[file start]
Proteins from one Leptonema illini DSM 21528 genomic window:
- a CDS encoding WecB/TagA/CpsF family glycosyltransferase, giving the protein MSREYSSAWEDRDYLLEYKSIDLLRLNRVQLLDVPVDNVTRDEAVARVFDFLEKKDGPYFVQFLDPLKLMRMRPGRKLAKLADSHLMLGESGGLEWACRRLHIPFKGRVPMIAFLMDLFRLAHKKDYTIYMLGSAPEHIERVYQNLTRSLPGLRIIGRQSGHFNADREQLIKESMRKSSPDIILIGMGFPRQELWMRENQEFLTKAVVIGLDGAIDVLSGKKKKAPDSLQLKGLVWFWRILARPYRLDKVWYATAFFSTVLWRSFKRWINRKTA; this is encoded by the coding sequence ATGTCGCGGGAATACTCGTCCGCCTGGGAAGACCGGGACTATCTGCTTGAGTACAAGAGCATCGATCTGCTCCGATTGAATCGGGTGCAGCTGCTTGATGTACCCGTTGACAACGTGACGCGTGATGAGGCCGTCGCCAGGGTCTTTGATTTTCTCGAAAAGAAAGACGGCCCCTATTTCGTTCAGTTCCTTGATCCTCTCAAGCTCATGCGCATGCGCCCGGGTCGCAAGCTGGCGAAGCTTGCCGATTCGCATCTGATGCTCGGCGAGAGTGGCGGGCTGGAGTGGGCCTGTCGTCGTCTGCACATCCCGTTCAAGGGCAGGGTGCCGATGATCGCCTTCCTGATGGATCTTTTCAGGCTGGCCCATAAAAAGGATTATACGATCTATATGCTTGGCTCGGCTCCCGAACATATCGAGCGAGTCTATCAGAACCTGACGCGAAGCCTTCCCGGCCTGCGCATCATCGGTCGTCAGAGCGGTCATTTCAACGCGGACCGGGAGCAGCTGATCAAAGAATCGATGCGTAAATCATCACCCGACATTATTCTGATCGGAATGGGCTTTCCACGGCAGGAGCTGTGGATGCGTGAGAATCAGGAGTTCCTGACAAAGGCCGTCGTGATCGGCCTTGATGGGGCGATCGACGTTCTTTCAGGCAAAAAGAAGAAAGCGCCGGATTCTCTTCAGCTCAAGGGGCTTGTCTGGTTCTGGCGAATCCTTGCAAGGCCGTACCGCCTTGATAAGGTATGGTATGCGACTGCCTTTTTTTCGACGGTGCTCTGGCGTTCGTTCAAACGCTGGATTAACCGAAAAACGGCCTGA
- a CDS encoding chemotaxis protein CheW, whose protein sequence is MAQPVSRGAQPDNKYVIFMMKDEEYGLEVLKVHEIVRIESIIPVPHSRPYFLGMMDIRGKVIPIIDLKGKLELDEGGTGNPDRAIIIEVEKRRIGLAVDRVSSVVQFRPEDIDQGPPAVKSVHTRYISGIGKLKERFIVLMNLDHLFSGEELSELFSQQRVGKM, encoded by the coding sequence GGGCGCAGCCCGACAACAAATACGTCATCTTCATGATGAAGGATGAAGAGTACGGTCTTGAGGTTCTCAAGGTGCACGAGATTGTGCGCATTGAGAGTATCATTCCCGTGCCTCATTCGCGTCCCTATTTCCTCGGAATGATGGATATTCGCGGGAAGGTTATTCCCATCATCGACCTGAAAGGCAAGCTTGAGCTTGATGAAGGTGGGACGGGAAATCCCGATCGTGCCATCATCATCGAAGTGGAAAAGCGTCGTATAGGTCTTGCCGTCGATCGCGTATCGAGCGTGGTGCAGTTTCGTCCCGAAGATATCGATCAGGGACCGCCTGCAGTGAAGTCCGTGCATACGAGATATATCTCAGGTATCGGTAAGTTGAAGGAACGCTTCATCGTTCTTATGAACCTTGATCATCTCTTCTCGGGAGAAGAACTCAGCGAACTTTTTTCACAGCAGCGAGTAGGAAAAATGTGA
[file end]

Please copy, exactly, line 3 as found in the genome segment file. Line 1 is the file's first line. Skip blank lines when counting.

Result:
- a CDS encoding chemotaxis protein CheW, whose protein sequence is MAQPVSRGAQPDNKYVIFMMKDEEYGLEVLKVHEIVRIESIIPVPHSRPYFLGMMDIRGKVIPIIDLKGKLELDEGGTGNPDRAIIIEVEKRRIGLAVDRVSSVVQFRPEDIDQGPPAVKSVHTRYISGIGKLKERFIVLMNLDHLFSGEELSELFSQQRVGKM, encoded by the coding sequence GGGCGCAGCCCGACAACAAATACGTCATCTTCATGATGAAGGATGAAGAGTACGGTCTTGAGGTTCTCAAGGTGCACGAGATTGTGCGCATTGAGAGTATCATTCCCGTGCCTCATTCGCGTCCCTATTTCCTCGGAATGATGGATATTCGCGGGAAGGTTATTCCCATCATCGACCTGAAAGGCAAGCTTGAGCTTGATGAAGGTGGGACGGGAAATCCCGATCGTGCCATCATCATCGAAGTGGAAAAGCGTCGTATAGGTCTTGCCGTCGATCGCGTATCGAGCGTGGTGCAGTTTCGTCCCGAAGATATCGATCAGGGACCGCCTGCAGTGAAGTCCGTGCATACGAGATATATCTCAGGTATCGGTAAGTTGAAGGAACGCTTCATCGTTCTTATGAACCTTGATCATCTCTTCTCGGGAGAAGAACTCAGCGAACTTTTTTCACAGCAGCGAGTAGGAAAAATGTGA